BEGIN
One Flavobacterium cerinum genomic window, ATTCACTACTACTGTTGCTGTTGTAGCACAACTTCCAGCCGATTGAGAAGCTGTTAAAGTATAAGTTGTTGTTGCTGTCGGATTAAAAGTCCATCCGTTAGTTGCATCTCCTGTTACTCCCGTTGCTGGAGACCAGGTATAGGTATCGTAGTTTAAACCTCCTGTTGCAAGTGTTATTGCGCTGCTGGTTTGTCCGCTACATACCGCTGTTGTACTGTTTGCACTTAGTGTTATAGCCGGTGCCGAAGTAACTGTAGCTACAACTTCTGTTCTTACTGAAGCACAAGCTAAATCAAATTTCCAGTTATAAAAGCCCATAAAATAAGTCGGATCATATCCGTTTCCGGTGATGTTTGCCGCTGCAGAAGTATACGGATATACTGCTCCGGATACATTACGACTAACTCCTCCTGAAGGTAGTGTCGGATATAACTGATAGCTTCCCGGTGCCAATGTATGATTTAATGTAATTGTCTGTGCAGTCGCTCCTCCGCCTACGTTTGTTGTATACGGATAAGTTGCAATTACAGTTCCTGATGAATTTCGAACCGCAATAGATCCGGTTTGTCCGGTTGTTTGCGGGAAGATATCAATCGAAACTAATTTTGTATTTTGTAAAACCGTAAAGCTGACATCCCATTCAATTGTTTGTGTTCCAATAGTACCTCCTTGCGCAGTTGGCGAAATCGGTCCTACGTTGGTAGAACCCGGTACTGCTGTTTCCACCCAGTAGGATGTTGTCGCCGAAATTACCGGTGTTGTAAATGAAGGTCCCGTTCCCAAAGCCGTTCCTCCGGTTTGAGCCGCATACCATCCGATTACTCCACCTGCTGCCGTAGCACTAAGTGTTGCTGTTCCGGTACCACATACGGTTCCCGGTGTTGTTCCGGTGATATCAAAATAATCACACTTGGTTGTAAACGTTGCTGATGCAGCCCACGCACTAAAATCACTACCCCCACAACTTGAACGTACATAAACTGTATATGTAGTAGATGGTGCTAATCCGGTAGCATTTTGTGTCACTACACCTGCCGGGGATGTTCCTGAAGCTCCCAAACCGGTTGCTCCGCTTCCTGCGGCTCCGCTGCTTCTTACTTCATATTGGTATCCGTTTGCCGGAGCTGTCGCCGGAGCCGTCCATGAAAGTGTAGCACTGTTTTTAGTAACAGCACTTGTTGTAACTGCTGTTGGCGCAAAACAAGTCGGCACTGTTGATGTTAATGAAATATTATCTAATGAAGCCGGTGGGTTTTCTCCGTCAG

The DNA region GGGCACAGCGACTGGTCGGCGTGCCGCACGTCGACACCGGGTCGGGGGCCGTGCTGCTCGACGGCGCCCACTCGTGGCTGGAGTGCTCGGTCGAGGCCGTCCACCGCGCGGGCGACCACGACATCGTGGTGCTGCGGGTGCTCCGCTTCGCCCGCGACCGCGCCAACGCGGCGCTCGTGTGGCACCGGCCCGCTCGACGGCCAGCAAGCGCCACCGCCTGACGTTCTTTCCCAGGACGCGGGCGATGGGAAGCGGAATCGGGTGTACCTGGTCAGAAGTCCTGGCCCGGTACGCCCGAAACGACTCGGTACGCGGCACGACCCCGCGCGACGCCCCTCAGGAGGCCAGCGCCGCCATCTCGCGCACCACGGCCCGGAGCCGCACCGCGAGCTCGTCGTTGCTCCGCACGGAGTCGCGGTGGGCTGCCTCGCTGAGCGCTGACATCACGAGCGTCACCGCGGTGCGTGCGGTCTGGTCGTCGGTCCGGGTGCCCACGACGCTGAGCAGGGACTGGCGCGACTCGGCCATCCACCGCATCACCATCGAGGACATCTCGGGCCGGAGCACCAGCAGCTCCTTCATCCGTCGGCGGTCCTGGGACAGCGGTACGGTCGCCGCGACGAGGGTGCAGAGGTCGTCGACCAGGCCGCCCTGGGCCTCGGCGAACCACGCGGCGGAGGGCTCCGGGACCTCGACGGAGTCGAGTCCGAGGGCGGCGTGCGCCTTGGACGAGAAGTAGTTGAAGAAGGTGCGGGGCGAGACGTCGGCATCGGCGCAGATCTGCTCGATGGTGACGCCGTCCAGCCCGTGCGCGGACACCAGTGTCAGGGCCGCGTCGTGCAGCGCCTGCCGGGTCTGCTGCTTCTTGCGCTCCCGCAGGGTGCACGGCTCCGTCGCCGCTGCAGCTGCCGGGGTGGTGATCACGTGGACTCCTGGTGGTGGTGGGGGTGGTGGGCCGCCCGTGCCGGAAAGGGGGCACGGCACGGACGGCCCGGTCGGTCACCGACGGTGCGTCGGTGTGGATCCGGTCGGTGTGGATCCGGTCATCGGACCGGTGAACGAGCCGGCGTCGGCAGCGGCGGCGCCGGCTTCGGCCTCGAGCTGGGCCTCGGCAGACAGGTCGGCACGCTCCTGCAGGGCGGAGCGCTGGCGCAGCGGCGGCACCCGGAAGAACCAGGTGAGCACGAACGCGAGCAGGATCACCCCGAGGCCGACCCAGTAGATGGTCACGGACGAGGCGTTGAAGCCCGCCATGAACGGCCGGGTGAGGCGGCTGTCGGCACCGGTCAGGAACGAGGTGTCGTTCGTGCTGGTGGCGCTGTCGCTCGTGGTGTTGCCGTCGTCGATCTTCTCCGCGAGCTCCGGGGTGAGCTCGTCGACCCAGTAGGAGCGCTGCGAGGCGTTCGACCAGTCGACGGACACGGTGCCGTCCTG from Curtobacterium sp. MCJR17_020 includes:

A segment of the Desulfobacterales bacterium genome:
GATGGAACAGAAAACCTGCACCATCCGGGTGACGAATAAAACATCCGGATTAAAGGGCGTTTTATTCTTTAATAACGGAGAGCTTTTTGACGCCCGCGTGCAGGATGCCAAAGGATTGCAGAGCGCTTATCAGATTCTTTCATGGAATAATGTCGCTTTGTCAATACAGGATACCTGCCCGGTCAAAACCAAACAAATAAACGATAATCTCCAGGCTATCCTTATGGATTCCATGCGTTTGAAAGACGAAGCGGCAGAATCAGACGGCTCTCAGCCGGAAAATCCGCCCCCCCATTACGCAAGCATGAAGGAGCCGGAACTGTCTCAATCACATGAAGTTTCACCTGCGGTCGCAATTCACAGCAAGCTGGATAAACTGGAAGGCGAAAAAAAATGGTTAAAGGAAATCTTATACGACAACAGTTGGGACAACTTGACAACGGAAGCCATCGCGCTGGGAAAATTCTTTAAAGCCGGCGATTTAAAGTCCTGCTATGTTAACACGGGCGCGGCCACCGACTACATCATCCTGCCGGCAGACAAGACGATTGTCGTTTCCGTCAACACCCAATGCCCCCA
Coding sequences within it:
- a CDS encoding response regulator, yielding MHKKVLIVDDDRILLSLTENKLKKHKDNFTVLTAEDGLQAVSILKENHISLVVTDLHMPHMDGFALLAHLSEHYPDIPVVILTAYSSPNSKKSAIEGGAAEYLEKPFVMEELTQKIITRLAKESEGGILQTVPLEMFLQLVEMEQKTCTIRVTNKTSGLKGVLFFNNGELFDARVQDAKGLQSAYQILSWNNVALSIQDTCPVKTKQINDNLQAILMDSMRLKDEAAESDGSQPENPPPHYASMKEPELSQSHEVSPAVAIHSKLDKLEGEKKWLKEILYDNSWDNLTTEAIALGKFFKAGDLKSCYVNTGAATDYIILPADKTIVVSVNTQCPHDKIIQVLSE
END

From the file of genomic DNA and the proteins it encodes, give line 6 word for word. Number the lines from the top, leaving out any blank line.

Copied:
- a CDS encoding response regulator, yielding MHKKVLIVDDDRILLSLTENKLKKHKDNFTVLTAEDGLQAVSILKENHISLVVTDLHMPHMDGFALLAHLSEHYPDIPVVILTAYSSPNSKKSAIEGGAAEYLEKPFVMEELTQKIITRLAKESEGGILQTVPLEMFLQLVEMEQKTCTIRVTNKTSGLKGVLFFNNGELFDARVQDAKGLQSAYQILSWNNVALSIQDTCPVKTKQINDNLQAILMDSMRLKDEAAESDGSQPENPPPHYASMKEPELSQSHEVSPAVAIHSKLDKLEGEKKWLKEILYDNSWDNLTTEAIALGKFFKAGDLKSCYVNTGAATDYIILPADKTIVVSVNTQCPHDKIIQVLSE